The Megadrive is 25 years old. Let’s celebrate by Smashing a Cartridge.

Cor! The Sega Megadrive has reached the same age as a 25 year old person. That’s a quarter of a century! Do you feel old? I do. How do you celebrate such a momentous event? Well, I have vandalised a cartridge. A Virtua Racing cartirdge, to be exact.

You see, while Virtua Racing may not be as fondly remembered as some of Sega’s other arcade classics (it is definitely the quiet and unremarkable middle child of the Sega racing family,) the Mega Drive port represents the technical zenith of the entire 16-bit era: Sure, Nintendo may have held the initiative  thanks to their rather ingenious Super FX chip, but Sega sought to regain it in style. Not only did they develop a chip that was superior to the Super FX, but they intended to use it to port a number of their latest arcade machines to the Mega Drive – including Virtua Racing and Virtua Fighter. The Sega Virtua Processor was born.


In or Out of the Car - It's your choice


Booting it up today, Virtua Processor-powered Virtua Racing feels like a game trapped between eras. Though a quick go should be enough to show you that V.R. is undoubtedly the genesis (see what i did there) of all modern console racing games (complete with its basic drift physics and impressive number of potential viewpoints,)the flat unshaded polygons and basic one-car-3-tracks format reveal a game that wasn’t quite ready for the dizzy heights that would be achieved on the Saturn and Playstation.


On a technical level, the Mega Drive game should still massively impress you though. In an era where it was common for even sprite-based arcade games to be cut down for the home ports, AM2 managed to squeeze almost all of the original game onto the cart. From the big details such as the Ferris Wheel on the forest track to minute touches such as the grass clippings kicked up when your wheels stray into the foliage, almost everything is here. It’s not just the level of detail retained either, it’s the speed at which it runs at which is most impressive. It may not be as fast as the arcade or 32X versions, but the visuals are definitely smoother and much more consistent than comparable Super FX titles. Blimey.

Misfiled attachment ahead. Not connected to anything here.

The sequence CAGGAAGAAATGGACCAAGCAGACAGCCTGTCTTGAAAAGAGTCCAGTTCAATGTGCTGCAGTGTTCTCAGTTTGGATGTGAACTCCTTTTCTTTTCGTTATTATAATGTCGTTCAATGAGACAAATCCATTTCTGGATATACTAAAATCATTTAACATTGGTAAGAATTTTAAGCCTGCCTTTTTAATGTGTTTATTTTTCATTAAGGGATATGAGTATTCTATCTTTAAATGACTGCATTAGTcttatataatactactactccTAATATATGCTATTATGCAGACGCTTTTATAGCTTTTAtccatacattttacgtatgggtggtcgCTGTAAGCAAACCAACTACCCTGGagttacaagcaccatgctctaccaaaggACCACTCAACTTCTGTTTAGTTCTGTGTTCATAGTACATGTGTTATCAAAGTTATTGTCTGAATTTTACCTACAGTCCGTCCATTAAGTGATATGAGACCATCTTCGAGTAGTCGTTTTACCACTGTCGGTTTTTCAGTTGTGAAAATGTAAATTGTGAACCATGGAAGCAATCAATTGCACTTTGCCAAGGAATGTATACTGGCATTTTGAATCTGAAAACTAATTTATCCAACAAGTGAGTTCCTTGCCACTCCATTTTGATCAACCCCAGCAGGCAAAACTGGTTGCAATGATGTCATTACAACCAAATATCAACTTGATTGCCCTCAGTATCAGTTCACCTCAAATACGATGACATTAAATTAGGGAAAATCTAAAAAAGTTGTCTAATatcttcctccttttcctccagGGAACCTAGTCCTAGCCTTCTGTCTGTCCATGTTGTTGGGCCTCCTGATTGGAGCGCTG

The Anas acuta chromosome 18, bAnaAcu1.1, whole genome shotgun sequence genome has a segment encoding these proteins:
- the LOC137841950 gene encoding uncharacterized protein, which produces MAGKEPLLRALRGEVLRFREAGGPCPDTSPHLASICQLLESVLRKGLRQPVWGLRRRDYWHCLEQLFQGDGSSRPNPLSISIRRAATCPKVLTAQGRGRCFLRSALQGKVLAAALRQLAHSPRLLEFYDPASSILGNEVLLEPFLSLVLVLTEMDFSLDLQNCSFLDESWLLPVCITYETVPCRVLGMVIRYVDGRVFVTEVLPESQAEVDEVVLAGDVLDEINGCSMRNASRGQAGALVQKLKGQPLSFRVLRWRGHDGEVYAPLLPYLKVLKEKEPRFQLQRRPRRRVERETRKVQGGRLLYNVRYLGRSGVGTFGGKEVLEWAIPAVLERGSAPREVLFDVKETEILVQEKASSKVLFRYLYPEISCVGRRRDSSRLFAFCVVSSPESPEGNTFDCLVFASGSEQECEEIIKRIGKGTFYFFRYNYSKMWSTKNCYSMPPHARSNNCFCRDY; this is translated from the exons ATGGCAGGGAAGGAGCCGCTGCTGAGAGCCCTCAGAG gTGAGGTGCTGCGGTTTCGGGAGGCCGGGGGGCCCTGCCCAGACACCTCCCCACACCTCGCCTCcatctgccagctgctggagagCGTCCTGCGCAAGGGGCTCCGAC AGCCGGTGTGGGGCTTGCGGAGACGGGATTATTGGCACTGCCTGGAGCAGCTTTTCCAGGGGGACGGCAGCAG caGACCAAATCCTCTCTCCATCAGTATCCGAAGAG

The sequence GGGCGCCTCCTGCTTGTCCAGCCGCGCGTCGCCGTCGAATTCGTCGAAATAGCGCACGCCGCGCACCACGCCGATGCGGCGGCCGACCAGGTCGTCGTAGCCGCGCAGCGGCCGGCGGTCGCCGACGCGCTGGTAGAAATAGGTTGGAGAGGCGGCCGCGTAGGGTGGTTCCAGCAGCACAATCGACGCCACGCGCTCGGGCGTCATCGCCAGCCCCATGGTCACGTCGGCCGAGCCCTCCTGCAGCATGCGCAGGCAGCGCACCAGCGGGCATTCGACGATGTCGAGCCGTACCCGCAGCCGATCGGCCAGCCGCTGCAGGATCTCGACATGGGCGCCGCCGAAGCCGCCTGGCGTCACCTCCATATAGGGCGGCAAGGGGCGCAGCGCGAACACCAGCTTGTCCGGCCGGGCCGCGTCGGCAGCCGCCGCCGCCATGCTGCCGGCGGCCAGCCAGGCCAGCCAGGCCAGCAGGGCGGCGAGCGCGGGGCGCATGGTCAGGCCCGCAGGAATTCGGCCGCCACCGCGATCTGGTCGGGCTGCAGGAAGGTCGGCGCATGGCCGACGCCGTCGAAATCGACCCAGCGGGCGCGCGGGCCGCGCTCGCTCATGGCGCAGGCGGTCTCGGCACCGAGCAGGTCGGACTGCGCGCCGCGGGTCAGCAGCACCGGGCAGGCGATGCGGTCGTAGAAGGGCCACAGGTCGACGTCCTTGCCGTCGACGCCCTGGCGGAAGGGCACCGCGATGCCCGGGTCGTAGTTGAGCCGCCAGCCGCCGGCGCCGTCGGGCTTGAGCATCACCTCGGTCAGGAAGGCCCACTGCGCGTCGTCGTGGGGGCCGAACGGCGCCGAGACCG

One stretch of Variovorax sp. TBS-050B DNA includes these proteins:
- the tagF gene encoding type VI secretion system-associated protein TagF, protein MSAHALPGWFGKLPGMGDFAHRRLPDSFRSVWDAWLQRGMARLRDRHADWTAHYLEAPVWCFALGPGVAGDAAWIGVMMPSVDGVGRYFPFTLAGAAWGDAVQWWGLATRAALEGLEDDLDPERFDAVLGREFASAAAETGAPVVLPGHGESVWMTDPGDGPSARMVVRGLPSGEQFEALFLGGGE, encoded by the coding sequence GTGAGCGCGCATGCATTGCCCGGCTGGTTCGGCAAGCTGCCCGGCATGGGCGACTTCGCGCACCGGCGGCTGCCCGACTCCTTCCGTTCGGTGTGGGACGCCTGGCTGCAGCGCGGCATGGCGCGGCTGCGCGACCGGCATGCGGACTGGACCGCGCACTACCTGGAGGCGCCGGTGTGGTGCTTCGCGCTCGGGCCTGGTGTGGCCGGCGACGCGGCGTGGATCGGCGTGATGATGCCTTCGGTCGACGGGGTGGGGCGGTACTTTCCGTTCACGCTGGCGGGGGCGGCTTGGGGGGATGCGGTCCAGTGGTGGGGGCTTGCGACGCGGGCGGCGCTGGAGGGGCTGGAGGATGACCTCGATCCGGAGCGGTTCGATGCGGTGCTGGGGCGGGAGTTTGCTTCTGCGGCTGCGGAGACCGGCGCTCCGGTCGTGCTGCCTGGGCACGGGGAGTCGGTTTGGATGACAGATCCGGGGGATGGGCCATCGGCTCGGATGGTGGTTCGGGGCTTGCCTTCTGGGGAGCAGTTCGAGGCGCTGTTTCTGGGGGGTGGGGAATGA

The Virtua Processor was undoubtedly a beast then, but it looks like it may have been a little temperamental too. I’ve acquired a copy of the game that boots up, shows the high scores and backgrounds, but lacks any and all polygonal content. It looks like the processor is dead…so lets open up the cart and take a look, shall we?

The Cartridge itself. Here we go.
Screws Drilled out, here's the back of the circuit board. Hey - it looks a bit like a racing track!
Circuit Removed - hey look at that massive heatsink. Sega really  were pushing this thing to 11!
Ah ha! The chips themselves. The huge monster in the middle is the Virtua Processor. Pretty impressive, hmm? Apparently the Toshiba chips on either side are high-speed RAM banks. Golly.


All pretty impressive, eh? So what happened to the Virtua Processor? Sadly, V.R. was its one and only outing. While Sega had planned to port other arcade titles using the chip, it turned out that Super FX had one major trump card: price. While the prices of Super FX games were comparable to normal SNES titles, VR reached an eye-watering £70 in the UK and breached the psychologically-important $100 barrier in the US. Cutting their losses, the concept was rolled into the ill-fated 32X add on. Oh well!

It’s a shame only a madman would have opened their cartridge up back when it was originally released. At least they would have seen the extra bang they were getting for their buck.

Anyway: Happy Birthday Mega Drive!

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